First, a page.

What will set us free?

One of the most attractive, and frustrating, things about football is it’s subjectivity. There simply are not enough definite events in a game. There are the goals, there are the fouls, there are the cards, but even these events must be qualified. There are great solo goals, and there are undefended tap-ins. There are unarguable straight reds and there are niggling yellows. There are completed passes and there are missed opportunities.

In baseball, almost all of the mystery has been taken out of the game. Want to know who the best hitter is? Piece of cake. A few minutes on a spreadsheet will reveal his batting average, his on base percentage, his slugging percentage, his OPS, his OPS+, his runs created and even, miraculously, his win shares. That’s right, if anyone tries to tell you that shortstop A is better than shortstop B, you can simply shrug, look up their respective Wins Above Replacement Player and Value Above Replacement Player and then you shall KNOW. Simply put, the truth is out there. Well, 90% of it anyway.

Some people hate this and some people like this. I happen to like it. There’s no point in hiding your head in the sand for romantic reasons.

Most sports are like this now. In American football, even though it might be difficult to quantify the success of, say, an offensive lineman, it is still pretty easy to define the success of the offensive unit as a whole because the game is so broken up into digestible segments. (We Americans call them ‘plays’.) If your team gains four yards on a run off the right tackle, it’s not that hard to work back and see who picked up their blocking assignments and who didn’t. In basketball, things might be a little murkier due to the quick flow of the game and the team aspect, the wide range of statistics from points to rebounds, assists, fouls, blocks, charges drawn etc. still mean that one can be on fairly firm footing if one says that Kobe Byant had a better game than LeBron James.

But in football, things are never simple. For one thing, as I said earlier, there aren’t enough definite events. So if you have a striker who did absolutely nothing for eighty minutes before tapping in a sitter, and a defensive midfielder who worked his ass of all game long before giving up a fifty fifty free kick on the edge of the box leading to the equalizer, who was better? Some will say A, some will say B, but it’s all a matter of opinion. And did the striker really do nothing? And did the midfielder really work his ass off?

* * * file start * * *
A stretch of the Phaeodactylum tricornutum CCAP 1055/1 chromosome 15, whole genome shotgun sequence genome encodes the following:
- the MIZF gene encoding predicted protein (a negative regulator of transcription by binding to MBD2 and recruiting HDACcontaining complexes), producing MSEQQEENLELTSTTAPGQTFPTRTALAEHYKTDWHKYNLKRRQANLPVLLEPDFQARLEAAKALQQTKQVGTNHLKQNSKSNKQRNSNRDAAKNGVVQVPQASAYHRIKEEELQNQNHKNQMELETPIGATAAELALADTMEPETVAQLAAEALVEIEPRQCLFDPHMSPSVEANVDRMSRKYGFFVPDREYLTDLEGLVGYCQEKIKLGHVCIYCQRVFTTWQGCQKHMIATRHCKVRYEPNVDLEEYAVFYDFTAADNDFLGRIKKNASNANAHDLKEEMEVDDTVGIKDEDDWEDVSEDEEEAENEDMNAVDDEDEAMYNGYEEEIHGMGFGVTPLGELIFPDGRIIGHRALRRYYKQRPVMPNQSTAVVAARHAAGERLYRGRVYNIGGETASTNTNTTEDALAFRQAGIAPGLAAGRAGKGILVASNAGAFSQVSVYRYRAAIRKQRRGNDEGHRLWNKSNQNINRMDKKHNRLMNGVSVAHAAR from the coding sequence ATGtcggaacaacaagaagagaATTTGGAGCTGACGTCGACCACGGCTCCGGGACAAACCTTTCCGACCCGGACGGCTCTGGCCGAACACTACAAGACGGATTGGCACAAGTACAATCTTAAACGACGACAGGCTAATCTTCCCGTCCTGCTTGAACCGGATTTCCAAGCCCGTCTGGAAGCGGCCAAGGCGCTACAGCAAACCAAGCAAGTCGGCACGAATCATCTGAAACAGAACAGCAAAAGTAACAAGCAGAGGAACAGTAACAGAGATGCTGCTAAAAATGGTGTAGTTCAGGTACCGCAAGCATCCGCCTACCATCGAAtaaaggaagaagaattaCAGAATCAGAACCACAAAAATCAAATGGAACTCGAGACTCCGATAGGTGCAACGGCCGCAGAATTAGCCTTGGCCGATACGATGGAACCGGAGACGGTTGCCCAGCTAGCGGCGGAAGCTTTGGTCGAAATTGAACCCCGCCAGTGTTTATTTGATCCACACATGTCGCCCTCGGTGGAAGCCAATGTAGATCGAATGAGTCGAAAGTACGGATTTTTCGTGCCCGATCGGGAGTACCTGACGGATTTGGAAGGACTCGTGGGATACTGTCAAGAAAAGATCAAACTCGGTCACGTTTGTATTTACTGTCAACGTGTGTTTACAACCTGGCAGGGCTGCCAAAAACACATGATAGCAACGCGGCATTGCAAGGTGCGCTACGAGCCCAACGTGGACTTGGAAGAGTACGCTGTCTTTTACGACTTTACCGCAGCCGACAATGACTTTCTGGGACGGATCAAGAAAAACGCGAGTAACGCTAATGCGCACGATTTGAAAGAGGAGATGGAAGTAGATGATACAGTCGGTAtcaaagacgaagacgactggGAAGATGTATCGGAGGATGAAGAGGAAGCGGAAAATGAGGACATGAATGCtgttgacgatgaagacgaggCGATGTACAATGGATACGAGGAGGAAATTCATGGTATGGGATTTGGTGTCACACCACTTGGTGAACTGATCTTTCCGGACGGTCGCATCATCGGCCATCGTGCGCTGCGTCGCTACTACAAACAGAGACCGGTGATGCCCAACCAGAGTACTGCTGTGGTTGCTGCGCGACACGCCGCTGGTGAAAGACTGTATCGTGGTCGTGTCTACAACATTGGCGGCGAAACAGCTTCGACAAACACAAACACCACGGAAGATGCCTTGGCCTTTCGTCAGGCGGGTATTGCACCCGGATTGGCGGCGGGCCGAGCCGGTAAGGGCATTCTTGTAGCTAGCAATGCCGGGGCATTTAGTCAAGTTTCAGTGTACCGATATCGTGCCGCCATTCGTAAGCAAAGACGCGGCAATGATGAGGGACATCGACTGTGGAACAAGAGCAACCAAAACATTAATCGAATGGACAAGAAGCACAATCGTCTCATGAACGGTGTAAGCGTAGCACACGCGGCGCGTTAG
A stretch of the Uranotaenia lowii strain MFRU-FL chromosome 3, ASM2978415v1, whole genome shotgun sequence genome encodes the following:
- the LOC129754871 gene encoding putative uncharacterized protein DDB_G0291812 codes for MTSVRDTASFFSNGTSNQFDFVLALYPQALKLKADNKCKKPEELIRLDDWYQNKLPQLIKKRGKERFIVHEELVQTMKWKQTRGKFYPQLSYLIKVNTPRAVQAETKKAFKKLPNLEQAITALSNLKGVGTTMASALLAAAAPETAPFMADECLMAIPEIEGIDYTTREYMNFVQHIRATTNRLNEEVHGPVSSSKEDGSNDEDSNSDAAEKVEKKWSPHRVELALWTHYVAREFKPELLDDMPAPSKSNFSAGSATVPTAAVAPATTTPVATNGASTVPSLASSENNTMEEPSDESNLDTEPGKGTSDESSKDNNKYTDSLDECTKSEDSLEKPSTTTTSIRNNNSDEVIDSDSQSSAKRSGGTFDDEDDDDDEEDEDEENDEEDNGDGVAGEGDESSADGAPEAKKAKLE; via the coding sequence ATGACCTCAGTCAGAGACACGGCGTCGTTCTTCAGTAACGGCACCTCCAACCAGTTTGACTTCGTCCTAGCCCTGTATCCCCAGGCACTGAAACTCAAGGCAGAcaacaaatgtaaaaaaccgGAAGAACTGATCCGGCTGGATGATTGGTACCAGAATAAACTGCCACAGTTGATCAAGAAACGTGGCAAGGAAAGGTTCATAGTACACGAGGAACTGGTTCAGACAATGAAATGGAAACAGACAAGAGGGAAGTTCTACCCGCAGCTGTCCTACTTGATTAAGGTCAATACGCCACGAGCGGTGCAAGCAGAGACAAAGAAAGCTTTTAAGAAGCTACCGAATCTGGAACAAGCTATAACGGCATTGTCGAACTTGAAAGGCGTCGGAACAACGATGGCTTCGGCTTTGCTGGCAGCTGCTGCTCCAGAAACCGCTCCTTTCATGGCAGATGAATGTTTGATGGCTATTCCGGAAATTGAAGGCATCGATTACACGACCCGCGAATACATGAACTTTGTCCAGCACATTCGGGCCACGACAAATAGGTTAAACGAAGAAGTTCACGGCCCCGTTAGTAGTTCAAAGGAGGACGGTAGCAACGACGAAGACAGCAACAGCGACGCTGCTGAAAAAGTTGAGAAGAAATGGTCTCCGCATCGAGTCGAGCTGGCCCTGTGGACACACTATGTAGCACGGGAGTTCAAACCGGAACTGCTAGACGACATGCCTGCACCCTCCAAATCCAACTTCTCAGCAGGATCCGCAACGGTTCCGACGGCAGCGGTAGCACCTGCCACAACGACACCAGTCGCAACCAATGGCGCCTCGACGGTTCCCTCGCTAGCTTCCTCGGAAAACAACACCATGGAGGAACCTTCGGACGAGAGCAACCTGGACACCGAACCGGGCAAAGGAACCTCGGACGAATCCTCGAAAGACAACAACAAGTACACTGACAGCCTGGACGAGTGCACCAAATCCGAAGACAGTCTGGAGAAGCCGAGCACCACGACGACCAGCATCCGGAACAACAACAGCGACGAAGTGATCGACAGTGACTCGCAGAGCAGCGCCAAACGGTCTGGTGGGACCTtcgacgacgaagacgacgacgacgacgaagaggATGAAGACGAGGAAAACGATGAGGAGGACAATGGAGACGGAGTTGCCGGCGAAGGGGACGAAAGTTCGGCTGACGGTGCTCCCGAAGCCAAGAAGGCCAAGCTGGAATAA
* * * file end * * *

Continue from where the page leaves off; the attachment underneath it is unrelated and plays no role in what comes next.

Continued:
Which all leads me to my point, that generally, football supporters see what they want to see. I wanted Eddie Johnson to succeed. I want him to become a star. So during his short run out, I saw him pulling players out of position, using his pace to open up space, and drawing free kicks. Which is not to say that I didn’t see him diving, making bad passes, and checking back unnecessarily,  I did. But I was willing to value the good above the bad. Maybe I was right, and maybe I was wrong. But there’s no way to go back, examine the stats, and know for certain.

More intriguingly, I liked Roy Hodgson and wanted him to succeed. So I was willing to overlook the run of bad results for the positive impact I saw on the field. Now, of course, my hat is firmly on the side of my head. But remembering how razor thin the margins are, if we had been relegated on goal difference, or by a point, or by three points, would I begin to feel foolish? Next season, if we go on a bad run, winless in five, winless in six, winless in seven, where do I look for to find the truth? What is the final arbiter? Is it the results? Is it? Or is it simply the vague feeling in my gut, which, in a betrayal of all the sabremetric values I hold dear, tells me that things are going to be all right?

Tomorrow, how Clint Dempsey embodies my confusion. Plus a breakdown of the Champions League final. Stay tuned.


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